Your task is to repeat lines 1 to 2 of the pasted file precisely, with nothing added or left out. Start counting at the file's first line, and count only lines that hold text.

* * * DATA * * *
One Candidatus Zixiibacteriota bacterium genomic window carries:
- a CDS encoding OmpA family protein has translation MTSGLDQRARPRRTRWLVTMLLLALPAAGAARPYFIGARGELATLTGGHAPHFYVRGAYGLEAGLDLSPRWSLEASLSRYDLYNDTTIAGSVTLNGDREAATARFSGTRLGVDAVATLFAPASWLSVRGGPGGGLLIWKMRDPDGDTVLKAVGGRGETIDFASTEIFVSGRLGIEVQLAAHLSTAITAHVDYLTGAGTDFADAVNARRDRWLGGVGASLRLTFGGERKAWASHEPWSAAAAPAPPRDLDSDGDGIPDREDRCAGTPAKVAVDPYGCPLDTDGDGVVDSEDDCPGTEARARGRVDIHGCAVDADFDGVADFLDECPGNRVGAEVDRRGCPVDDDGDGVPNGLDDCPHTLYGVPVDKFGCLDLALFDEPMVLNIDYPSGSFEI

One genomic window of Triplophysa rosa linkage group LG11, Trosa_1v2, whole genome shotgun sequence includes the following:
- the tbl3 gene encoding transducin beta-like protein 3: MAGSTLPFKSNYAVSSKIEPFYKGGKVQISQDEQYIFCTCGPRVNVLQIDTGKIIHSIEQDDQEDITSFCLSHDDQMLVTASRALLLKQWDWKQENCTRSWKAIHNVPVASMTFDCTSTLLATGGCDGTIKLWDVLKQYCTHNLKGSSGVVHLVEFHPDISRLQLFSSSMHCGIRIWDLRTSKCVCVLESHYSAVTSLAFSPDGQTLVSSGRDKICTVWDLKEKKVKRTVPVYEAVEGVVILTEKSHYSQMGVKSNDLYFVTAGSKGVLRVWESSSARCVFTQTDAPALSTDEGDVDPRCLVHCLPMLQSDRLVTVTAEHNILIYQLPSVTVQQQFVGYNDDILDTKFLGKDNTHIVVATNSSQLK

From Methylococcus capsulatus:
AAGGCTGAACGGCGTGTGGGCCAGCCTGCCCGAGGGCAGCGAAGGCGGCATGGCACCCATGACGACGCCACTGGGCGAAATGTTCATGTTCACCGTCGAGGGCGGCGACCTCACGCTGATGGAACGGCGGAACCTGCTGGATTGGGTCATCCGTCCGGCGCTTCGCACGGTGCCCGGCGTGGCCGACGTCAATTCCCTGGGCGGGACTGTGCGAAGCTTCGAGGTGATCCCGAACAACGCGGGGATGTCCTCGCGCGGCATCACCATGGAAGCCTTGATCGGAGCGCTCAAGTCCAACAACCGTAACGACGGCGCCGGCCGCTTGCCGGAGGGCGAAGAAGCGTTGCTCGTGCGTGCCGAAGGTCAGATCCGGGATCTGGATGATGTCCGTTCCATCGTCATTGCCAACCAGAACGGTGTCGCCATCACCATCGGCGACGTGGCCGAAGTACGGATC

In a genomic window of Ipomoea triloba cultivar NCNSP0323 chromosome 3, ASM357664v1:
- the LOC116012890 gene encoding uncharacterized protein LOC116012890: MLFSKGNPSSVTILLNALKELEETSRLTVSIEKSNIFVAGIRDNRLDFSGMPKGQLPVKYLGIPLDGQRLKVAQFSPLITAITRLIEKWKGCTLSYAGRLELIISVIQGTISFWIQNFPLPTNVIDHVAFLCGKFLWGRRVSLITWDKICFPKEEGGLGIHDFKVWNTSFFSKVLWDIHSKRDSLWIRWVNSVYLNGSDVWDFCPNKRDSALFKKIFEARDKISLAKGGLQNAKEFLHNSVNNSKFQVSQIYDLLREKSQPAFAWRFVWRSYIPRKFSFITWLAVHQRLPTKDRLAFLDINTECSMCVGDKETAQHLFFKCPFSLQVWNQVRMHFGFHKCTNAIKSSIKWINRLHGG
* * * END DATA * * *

One Candidatus Zixiibacteriota bacterium genomic window carries:
- a CDS encoding OmpA family protein has translation MTSGLDQRARPRRTRWLVTMLLLALPAAGAARPYFIGARGELATLTGGHAPHFYVRGAYGLEAGLDLSPRWSLEASLSRYDLYNDTTIAGSVTLNGDREAATARFSGTRLGVDAVATLFAPASWLSVRGGPGGGLLIWKMRDPDGDTVLKAVGGRGETIDFASTEIFVSGRLGIEVQLAAHLSTAITAHVDYLTGAGTDFADAVNARRDRWLGGVGASLRLTFGGERKAWASHEPWSAAAAPAPPRDLDSDGDGIPDREDRCAGTPAKVAVDPYGCPLDTDGDGVVDSEDDCPGTEARARGRVDIHGCAVDADFDGVADFLDECPGNRVGAEVDRRGCPVDDDGDGVPNGLDDCPHTLYGVPVDKFGCLDLALFDEPMVLNIDYPSGSFEI